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The influence of the structure of combustion aerosols on climate change (AEROCLIMA)

16th national competition for scientific and technical research

Climate change

Senior Researcher : Esther Coz Diego

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Research Centre or Institution : Centro de Investigaciones Energéticas, Medioambientales y Tecnológicas (CIEMAT)


Following the kick-off of the AEROCLIMA project, the first results have been obtained from analysing the structural properties of combustion aerosols. Different types of combustion processes were analysed by laboratory trials: the co-combustion of waste from the paper industry (biomass waste and secondary sludge), traffic emissions (a two-stroke scooter) and different types of cooker.

The experiments involving the co-combustion of biomass and secondary sludge in a fluidized bed took place at the CESAM pilot plant in the University of Aveiro (Aveiro, Portugal). The experiments involving emissions from scooters and cookers took place in the atmospheric simulation chamber of the LAC at the Paul Scherrer Institute (PSI, Villigen, Switzerland). Experiments with moving traffic took place in CIEMAT (Madrid) to make it possible to distinguish the contribution of re-suspended aerosols from those associated with combustion of the vehicle itself in this type of source.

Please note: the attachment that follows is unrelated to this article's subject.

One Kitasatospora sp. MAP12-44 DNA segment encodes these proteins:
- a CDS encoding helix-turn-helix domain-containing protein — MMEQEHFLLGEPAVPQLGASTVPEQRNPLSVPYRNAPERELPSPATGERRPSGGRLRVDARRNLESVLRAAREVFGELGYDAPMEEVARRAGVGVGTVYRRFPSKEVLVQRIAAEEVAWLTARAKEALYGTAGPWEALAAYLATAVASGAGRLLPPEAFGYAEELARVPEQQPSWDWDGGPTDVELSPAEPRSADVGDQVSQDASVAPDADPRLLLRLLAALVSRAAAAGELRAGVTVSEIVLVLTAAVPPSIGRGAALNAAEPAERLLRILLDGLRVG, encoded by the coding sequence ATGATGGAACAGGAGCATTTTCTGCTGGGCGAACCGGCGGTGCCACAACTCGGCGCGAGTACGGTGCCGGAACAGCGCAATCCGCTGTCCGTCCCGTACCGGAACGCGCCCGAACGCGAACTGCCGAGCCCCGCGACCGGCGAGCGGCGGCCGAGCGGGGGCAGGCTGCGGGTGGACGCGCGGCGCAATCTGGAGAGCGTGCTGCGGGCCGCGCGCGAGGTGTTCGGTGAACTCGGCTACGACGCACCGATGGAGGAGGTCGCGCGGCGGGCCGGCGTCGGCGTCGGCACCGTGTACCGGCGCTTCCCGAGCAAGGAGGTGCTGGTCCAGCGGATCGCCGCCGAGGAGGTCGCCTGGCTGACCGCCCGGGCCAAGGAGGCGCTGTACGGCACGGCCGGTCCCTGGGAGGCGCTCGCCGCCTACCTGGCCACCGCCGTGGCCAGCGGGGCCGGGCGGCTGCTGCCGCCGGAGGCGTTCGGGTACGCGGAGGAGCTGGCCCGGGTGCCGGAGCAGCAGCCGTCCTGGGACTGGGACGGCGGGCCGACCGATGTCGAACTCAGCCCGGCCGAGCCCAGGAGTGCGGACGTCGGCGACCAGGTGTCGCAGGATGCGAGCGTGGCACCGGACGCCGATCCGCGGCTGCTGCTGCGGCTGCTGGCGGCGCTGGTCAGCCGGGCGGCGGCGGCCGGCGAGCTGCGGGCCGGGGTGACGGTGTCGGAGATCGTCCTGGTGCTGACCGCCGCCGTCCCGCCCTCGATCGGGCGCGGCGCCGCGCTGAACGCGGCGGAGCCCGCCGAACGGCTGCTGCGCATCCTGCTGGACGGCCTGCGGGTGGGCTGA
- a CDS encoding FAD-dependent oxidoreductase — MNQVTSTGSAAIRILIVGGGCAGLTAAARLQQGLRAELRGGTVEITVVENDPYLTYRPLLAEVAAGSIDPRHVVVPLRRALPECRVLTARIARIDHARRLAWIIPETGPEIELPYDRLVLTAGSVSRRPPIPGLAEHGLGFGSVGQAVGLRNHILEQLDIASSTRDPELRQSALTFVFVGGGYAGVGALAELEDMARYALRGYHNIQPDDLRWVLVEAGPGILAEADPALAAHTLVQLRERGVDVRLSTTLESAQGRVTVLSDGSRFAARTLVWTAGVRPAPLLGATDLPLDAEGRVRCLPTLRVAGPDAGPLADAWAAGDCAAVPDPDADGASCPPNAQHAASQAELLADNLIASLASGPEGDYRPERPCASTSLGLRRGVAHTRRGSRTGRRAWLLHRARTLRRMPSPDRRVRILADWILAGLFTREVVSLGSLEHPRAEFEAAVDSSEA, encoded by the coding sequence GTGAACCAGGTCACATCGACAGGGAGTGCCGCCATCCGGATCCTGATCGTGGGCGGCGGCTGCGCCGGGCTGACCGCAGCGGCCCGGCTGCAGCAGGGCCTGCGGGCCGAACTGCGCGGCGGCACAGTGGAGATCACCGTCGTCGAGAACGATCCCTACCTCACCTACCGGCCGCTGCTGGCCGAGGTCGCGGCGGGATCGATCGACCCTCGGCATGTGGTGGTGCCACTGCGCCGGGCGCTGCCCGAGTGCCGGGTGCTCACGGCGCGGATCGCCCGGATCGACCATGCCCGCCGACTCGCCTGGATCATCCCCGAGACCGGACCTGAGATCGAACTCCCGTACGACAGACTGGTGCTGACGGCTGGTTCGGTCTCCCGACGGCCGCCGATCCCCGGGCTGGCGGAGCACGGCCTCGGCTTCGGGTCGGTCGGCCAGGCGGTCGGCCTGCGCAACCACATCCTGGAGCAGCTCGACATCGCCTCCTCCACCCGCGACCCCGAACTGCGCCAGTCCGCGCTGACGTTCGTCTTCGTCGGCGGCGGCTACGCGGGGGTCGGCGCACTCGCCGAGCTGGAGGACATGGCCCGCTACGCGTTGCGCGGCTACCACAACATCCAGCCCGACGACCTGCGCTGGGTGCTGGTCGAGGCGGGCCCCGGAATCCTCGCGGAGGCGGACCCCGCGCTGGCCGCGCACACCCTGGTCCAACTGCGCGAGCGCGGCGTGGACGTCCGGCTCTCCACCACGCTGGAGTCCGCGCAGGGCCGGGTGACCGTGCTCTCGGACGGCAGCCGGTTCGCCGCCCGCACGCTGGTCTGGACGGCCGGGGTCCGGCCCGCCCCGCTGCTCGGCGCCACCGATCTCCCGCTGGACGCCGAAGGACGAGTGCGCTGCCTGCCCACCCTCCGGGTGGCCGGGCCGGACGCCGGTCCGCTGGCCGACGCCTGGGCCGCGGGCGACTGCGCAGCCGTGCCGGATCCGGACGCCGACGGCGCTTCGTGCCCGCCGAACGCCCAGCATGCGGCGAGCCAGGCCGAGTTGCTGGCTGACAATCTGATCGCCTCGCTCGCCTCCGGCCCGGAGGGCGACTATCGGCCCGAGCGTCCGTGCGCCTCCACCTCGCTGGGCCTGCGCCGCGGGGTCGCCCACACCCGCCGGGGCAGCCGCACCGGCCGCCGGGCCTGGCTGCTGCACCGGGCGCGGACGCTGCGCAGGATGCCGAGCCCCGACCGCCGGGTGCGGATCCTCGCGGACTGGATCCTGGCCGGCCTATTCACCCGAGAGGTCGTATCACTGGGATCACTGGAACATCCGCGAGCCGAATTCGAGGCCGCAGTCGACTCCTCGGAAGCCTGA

The samples collected in all of these experiments were analysed using electron microscope techniques and X‑ray absorption in a synchrotron. The results of these studies were presented at the European Aerosol Conference in 2012 and in the annual report on results from the PSI. The corresponding articles for publication in scientific journals are being revised by their co-authors for publication throughout 2013. Likewise, samples were taken of emissions from Diesel-powered passenger transport vehicles (EURO-5) and the burning of biomass in domestic installations, the data from which is currently being analysed. Lastly, two instruments have been acquired and readied (an aethalometer and a nephelometer) for the phase in which the aerosols will be studied under real atmospheric conditions.

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